|Table 1. The presence of SFV in various species of monkeys and apes collected in Gabon, central Africa.|
|Cercopithecus neglectus||De Brazza guenon||NA||+|
|Cercopithecus solatus||Sun-tailed monkey||+||+|
|Cercopithecus cephus||Red-eared guenon||NA||+|
|Cercopithecus nictitans||Greater white-nosed monkey||NA||+|
|Pan troglodytes troglodytes||Central African chimpanzee||+||+|
|Cercocebus torquatus||Red-capped mangabey||+||+|
|Lophocebus albigena||Grey-cheeked mangabey||+||+|
NA: not available
The estimated prevalence of SFV in the wild, as determined in pets collected at a young age and in bush meat, was much lower than that in mandrills living at the CIRMF colony. Although it has been reported that 50%–100% of monkeys are infected with SFV, most of the studies involved monkeys born in the wild but living in semi-free conditions, such as zoos, national parks and breeding colonies, like our free-living mandrills in the colony at the CIRMF, in which we found a prevalence of 50%–100% depending on the age group, with the lowest prevalence in juvenile monkeys . A seroprevalence of 89.5% was also found in a small macaque population (mostly adults) living in a temple in Bali, Indonesia, with a higher prevalence in adults than in juveniles . Thus, young monkeys are less frequently infected than older ones. In the our study in wild monkeys and apes in Gabon, most samples were collected from pet monkeys captured as juveniles, which may explain in part the low prevalence in these samples.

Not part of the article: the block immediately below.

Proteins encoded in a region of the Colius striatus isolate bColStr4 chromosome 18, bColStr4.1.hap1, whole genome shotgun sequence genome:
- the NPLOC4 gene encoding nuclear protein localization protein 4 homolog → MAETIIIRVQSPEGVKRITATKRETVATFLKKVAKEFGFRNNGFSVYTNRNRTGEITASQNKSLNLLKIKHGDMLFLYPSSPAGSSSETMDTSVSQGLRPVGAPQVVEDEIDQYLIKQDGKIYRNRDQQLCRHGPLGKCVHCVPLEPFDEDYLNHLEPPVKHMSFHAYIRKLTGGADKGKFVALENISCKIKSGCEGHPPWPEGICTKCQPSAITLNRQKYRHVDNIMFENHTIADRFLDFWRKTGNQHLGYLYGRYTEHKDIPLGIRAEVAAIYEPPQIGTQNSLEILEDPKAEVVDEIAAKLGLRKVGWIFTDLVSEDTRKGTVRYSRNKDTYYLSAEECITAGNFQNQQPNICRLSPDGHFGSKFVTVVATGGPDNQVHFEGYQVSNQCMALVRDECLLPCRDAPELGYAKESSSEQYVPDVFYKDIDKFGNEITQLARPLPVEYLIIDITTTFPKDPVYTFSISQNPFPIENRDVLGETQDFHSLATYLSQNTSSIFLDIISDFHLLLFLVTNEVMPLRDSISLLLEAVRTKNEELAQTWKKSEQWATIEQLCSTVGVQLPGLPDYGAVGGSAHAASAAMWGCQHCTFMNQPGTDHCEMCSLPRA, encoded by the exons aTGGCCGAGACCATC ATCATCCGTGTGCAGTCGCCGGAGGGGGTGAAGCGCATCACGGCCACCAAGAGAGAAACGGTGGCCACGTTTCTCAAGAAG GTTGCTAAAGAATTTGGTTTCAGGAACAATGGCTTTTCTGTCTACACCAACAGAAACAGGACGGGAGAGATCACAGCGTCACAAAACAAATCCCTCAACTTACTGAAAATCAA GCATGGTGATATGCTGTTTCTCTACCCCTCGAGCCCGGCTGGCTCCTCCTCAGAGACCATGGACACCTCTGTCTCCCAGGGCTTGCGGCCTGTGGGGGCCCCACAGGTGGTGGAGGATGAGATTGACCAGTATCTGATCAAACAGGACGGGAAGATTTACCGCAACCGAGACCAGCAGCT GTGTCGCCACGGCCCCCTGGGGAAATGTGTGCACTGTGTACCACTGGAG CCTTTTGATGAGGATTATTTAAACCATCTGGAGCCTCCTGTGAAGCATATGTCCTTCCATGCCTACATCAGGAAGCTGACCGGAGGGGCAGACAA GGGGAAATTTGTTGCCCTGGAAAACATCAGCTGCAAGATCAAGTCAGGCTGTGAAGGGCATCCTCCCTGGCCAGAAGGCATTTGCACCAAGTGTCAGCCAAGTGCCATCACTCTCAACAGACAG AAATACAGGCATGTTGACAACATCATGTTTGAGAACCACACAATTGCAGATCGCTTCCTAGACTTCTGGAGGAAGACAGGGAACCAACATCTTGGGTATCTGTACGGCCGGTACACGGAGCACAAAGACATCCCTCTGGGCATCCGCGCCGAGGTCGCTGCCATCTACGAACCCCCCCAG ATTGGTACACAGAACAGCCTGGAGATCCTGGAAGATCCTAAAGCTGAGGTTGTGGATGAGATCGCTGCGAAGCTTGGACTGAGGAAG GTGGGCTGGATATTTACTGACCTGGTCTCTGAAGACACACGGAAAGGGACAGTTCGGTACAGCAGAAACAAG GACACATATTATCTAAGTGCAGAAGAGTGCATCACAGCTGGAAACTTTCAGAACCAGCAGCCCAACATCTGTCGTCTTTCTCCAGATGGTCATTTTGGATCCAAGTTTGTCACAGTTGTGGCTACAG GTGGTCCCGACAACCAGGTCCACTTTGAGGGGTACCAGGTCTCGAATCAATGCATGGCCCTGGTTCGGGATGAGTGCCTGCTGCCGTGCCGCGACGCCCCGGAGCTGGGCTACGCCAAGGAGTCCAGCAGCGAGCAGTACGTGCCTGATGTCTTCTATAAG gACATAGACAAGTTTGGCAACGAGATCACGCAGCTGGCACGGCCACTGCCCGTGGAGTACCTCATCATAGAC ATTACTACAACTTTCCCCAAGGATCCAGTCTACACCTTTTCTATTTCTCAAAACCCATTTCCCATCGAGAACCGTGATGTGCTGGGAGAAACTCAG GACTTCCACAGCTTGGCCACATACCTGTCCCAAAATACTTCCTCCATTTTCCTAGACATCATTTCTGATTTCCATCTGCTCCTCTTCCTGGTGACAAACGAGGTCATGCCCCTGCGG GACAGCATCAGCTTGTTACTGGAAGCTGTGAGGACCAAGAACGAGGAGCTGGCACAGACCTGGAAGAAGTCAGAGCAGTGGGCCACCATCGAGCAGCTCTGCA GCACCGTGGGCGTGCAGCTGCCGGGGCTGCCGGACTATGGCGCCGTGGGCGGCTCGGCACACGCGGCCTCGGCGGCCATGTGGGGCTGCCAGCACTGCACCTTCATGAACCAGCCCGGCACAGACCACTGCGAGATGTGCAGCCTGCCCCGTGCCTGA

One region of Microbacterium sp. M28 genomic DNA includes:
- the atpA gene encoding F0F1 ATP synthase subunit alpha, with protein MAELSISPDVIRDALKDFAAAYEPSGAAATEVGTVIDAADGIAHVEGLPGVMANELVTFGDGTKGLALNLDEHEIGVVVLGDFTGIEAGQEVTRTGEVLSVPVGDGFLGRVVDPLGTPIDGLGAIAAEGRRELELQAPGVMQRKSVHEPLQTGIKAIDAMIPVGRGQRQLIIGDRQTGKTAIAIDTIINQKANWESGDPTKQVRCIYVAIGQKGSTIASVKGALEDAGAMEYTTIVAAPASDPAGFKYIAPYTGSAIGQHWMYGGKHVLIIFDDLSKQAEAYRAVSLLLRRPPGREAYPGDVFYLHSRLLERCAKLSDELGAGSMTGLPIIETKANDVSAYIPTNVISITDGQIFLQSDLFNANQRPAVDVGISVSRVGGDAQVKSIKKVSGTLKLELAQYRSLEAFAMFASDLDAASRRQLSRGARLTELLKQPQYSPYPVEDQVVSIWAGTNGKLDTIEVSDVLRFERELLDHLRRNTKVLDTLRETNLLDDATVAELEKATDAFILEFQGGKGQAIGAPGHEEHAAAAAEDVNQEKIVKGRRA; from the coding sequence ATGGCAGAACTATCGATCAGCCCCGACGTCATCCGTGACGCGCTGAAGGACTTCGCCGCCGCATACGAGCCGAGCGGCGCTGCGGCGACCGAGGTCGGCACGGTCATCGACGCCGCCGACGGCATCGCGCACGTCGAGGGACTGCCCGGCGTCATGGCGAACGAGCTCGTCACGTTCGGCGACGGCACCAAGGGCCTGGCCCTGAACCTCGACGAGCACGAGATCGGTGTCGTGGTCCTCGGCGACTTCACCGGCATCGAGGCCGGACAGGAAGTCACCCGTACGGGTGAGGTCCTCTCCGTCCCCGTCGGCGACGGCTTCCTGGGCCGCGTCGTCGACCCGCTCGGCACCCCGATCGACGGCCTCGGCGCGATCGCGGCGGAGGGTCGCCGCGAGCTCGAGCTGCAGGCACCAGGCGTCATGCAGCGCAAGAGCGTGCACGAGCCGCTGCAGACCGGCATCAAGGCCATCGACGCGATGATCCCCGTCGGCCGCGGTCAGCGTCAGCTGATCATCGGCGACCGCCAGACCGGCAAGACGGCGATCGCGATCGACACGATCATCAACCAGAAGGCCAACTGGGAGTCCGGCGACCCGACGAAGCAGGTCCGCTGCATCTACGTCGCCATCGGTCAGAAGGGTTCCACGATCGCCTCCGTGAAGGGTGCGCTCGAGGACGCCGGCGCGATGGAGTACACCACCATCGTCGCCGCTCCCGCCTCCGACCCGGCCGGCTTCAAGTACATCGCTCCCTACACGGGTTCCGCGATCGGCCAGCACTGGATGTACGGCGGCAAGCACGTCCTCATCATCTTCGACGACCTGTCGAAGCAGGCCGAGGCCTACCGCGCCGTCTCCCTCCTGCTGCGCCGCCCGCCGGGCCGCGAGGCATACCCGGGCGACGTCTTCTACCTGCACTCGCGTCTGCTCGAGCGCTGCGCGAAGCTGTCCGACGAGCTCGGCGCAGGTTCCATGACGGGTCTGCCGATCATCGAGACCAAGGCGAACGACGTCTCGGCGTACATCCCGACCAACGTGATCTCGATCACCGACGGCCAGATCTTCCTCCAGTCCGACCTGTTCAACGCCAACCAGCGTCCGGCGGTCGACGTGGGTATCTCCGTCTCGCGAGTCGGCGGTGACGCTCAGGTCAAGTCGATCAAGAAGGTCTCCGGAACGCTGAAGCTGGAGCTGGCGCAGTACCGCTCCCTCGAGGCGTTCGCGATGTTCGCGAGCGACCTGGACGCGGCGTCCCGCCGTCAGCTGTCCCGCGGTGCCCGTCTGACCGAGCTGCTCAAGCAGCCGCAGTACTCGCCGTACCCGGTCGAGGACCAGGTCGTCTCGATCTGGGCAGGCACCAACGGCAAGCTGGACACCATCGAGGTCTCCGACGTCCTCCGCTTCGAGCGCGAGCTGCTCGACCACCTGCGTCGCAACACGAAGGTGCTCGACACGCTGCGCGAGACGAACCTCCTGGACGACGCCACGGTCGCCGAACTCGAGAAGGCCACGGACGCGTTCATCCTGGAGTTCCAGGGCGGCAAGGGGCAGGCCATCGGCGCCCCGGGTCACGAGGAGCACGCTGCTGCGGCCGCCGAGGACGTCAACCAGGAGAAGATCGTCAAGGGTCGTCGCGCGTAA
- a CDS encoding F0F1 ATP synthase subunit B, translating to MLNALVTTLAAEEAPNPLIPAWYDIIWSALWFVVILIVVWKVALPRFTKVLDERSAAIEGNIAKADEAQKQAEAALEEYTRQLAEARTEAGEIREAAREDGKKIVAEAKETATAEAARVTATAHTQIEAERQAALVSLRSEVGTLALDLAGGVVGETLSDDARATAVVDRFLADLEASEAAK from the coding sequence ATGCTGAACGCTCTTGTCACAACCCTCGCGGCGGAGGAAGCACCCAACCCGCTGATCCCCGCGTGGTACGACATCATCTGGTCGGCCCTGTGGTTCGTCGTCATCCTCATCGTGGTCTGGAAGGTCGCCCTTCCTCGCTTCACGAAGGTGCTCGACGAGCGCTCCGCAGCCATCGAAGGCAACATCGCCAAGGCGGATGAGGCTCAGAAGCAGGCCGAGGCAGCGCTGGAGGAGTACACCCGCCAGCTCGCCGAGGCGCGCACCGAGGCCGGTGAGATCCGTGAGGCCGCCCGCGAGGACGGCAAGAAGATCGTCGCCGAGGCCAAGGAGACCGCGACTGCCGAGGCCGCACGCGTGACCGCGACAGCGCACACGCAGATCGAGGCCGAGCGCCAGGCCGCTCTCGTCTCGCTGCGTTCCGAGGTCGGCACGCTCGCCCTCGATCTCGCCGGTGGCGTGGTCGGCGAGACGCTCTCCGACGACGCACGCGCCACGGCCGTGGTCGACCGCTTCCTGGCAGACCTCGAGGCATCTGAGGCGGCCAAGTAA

4. SFV Cross-Species Transmission to Humans in Gabon
Zoonotic transmission of SFV from various non-human primates to occupationally exposed people, such as zookeepers, veterinarians and personnel of animal care facilities, is well documented [25,26], and bites from adult non-human primates are presumed to be the major risk factor for viral acquisition. Acquired SFV infection has also been reported in hunters in the rainforest of south Cameroon and in people living in close contact with macaques in various Asian countries [18,19,54]. In Cameroon, 24% of people who were bitten while hunting apes were infected with SFV . Neither signs of infection-associated disease in humans nor human-to-human transmission of SFV have, however, been documented [19,25,26,27].